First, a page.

One Sunday morning an all-too-familiar scene unfolded in the sacristy at Iglesia El Carmen in Santa Tecla, outside San Salvador. Giggling children blessed with the blood of the coffee gods surrounded an elderly Spanish priest, showering him with warmth and adoration. It was an image of an encounter—European and native—mythologized over centuries in Latin America from the first conquistador who disembarked with a gun in one hand, the cross in the other, and a mandate to “civilize.”
But the church pastor is no ordinary priest and this is no ordinary encounter. The pastor, Jesuit Father Jon Sobrino, is a world-renowned liberation theologian. He says these children, the country’s poor, offer salvation. Through them the mystery of God is revealed. “La gloria de Dios es el pobre,” declared slain Salvadoran Archbishop Oscar Romero—“The glory of God is the poor.” That aphorism hangs next to a banner with a crucified Jesus on the church’s otherwise sparse altar.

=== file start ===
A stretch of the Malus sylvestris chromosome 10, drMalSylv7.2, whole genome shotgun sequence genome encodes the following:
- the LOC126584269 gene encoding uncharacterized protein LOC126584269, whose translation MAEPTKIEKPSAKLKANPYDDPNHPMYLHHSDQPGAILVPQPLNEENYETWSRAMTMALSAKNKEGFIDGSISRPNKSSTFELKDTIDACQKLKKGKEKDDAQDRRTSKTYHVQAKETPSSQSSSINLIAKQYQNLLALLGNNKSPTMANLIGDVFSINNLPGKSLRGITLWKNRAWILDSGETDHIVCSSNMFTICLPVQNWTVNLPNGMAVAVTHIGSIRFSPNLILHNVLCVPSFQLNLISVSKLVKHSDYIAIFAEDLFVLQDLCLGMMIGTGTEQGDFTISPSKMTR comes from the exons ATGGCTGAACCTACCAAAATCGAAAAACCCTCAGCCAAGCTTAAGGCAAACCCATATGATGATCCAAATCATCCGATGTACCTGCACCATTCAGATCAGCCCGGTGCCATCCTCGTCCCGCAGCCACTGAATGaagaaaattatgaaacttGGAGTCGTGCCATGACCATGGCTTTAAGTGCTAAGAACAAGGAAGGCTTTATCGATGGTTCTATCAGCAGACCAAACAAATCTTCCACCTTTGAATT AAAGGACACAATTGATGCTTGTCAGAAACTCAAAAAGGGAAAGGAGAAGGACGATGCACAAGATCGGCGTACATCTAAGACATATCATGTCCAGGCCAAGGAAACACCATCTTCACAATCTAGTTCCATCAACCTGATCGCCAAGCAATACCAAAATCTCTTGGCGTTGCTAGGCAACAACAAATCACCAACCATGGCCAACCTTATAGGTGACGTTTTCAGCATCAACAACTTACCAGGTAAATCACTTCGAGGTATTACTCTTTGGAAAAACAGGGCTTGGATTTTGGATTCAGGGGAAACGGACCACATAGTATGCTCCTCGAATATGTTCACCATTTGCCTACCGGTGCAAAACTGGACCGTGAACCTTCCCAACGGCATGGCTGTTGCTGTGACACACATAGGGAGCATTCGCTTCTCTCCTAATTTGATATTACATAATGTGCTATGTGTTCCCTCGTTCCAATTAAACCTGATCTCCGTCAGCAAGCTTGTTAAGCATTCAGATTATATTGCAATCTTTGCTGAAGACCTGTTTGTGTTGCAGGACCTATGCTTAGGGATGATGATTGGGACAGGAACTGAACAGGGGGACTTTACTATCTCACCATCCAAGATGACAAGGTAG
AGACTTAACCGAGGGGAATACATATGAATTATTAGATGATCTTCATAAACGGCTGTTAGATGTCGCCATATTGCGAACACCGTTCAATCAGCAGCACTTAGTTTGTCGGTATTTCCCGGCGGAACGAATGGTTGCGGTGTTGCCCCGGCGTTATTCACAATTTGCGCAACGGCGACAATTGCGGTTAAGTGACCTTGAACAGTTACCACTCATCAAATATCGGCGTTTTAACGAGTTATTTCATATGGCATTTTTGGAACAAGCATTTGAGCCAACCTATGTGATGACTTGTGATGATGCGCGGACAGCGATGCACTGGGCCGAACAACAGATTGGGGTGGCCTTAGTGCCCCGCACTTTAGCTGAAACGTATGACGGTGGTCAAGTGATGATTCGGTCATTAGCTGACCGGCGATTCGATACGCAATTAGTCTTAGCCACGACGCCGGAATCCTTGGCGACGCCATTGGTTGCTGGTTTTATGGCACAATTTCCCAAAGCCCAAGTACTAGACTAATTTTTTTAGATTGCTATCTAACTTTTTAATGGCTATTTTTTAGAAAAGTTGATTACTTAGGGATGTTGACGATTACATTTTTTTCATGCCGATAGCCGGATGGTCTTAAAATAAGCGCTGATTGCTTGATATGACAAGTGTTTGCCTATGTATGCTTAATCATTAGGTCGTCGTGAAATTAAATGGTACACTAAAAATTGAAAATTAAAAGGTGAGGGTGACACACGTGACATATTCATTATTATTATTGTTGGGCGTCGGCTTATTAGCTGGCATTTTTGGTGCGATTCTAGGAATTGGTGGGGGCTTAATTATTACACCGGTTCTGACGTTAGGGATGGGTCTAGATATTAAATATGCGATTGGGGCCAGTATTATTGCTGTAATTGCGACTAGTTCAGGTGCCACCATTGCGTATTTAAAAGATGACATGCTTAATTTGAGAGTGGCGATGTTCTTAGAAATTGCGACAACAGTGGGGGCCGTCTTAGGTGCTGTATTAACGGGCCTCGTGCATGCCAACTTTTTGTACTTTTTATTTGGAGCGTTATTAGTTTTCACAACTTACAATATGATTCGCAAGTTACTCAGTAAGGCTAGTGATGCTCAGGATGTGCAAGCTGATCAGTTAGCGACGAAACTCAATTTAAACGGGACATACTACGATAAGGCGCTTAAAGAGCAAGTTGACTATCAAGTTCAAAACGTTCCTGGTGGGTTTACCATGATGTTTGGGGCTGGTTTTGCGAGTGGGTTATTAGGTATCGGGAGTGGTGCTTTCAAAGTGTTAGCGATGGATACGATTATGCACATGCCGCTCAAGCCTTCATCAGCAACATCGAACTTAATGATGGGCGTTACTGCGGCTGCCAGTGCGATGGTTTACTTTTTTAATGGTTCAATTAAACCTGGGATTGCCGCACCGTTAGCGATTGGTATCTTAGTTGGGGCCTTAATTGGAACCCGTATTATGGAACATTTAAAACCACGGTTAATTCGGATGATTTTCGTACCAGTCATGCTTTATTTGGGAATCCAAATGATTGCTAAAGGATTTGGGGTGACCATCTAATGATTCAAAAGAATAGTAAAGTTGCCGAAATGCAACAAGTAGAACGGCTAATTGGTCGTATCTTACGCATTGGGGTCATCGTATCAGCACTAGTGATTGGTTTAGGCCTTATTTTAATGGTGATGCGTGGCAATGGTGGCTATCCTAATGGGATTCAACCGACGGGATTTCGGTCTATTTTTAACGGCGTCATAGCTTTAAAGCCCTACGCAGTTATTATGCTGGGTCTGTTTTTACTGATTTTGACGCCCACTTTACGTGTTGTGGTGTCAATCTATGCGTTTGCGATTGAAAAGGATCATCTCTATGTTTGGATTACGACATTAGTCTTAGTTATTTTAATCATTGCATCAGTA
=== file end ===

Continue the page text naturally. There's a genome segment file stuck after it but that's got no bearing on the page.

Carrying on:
Romero’s words ring in Sobrino’s ears. They influence his many published writings and form the cornerstone of liberation theology, a strain of Catholicism that emerged as a force in Latin America during the 1970s, promoting Jesus as liberator of the oppressed and impoverished. But in a sanction published in March 2007, the Vatican branded the ideas contained in two of Sobrino’s books as “erroneous or dangerous,” thus discouraging Catholic seminaries and universities from teaching his work.